Trial judges on trial by the gallery
High-profile criminal cases normally begin in the regional trial courts or in the Sandiganbayan. The presiding magistrates bear the brunt of public scrutiny; they are praised or damned by the peanut gallery. In public interest cases, the sub judice rule is relaxed in favor of fair comment and free speech. Ironically, trial judges are put on trial in the courts of public opinion.
AS RECENT EXAMPLES OF THESE IRONIES, three criminal cases for alleged drug trafficking were filed against former senator Leila de Lima (and several others) that were raffled to three branches of the Regional Trial Courts of Muntinlupa (RTC-M). Charged with capital offenses, the former solon has been detained without bail since then up to now.
In one case, she was acquitted without much ado. In another raffled to Branch 204, she was also acquitted by Presiding Judge Abraham Joseph Alcantara on the ground that—though the crime may have been committed—the recantation of former director of the National Bureau of Investigation Rafael Ragos created a doubt on her participation therein. In the third raffled to Branch 256, Presiding Judge Romeo Buenaventura denied her motion for bail on the ground that the prosecution’s evidence was “strong.”
This year alone, I have written four columns on these three cases—(1) on Jan. 30, on whether she was entitled, like Jessica Lucila “Gigi” Reyes, to temporary freedom via a petition for habeas corpus in the Supreme Court; (2) on June 5, on whether the motion for reconsideration filed by the prosecution in the RTC-M to overturn her acquittal by Judge Alcantara would succeed (it did not); (3) on June 12, on the various options the feisty lady solon has to overturn the denial of her bail; and (4) on June 26, on the viability of habeas corpus at that late stage given the “omnibus motion” filed by the Office of the Solicitor General (OSG) in the Supreme Court in the case of Gigi Reyes. Since I already wrote four times about De Lima’s plight, let me, today, in turn, tackle the tribulations of the presiding judges in these cases.
THE DECISION OF JUDGE ALCANTARA TO ACQUIT DE LIMA—though normally final and executory and cannot be appealed—will not yet rest because the OSG has filed a formidable 71-page petition for certiorari in the Court of Appeals to declare it null and void on the ground that it was rendered with “grave abuse of discretion.”
In law, a decision, or any action for that matter, that is judged by a higher tribunal to have been rendered with grave abuse of discretion is deemed nonexistent. Therefore, the acquittal itself would be void because no judgment exists to support it.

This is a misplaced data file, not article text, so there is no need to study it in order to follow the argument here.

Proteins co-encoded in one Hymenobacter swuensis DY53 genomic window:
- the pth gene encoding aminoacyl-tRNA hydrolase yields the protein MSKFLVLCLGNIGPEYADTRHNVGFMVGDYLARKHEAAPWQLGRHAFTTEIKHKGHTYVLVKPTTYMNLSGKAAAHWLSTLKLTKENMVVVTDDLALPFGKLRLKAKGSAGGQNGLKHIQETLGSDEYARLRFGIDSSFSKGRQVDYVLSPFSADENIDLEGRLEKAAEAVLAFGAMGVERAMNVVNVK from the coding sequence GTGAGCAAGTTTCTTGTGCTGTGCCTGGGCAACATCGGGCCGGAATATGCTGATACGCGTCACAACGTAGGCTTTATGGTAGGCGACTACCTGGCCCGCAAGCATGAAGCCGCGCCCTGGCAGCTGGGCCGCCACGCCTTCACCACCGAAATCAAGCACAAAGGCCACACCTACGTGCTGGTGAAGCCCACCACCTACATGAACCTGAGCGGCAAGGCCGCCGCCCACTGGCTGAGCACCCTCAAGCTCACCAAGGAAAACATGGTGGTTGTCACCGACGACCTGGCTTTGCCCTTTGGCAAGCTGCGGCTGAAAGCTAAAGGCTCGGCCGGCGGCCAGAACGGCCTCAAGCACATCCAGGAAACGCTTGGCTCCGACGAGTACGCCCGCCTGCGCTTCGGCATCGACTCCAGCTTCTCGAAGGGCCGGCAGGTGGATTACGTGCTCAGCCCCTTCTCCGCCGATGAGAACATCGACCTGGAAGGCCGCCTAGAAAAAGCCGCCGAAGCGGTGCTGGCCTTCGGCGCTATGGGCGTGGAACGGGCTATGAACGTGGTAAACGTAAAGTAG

In general, petitions for certiorari stand little chance of success, given the strong presumption that judges perform their duties diligently and fairly. However, this time, this presumption is stressed because the petition is backed up by Solicitor General Menardo I. Guevarra who has a solid reputation for probity and fairness. While Judge Alcantara’s personal integrity is not directly at issue and while he is not required to defend his decision in the Court of Appeals, still his competence and honesty would be adversely affected by a judgment finding him to have committed grave abuse of discretion. And, thereafter, he could still be held administratively liable depending on the decision of the appellate court. And to think that he is not even required to defend his decision. The accused (and her lawyers) who benefitted from the acquittal are the ones required by law to defend the decision.
ON THE OTHER HAND, JUDGE BUENAVENTURA FACES AN ADMINISTRATIVE COMPLAINT filed against him personally, not against his order denying bail to De Lima (this order is the subject of a separate attack), but for inhibiting only after a motion to inhibit had been filed showing that his brother, Erwin, had been the lawyer who prepared an affidavit of one of the accused.
Consequently, De Lima’s counsels filed a complaint in the Judicial Integrity Board (JIB) against His Honor for not immediately disclosing his prohibited relationship thereby delaying unreasonably the case, which required a new raffle, this time to Branch 206 under Judge Gener Gito who understandably needs time to study the case anew, thereby resulting in the prolonged detention of the accused. Since the complaint is against him personally, he has to retain and pay for his own counsel.
(The JIB was created a few years ago by the Supreme Court to investigate misbehaving magistrates and judicial personnel nationwide. Headed by retired Justice Romeo J. Callejo Sr., chair, and retired Justice Angelina Sandoval-Gutierrez, vice chair, the JIB has been quietly chasing shenanigans in the judiciary.)
These are just samples of high-profile cases that show the risks and tribulations of trial judges, some self-inflicted, some by failure to follow the ethical codes, some by neglect to live up to the constitutional standards of “proven competence, integrity, probity, and independence” and some by conveniently ignoring what I call the “plague of ships”: kinship, relationship, friendship, and fellowship.
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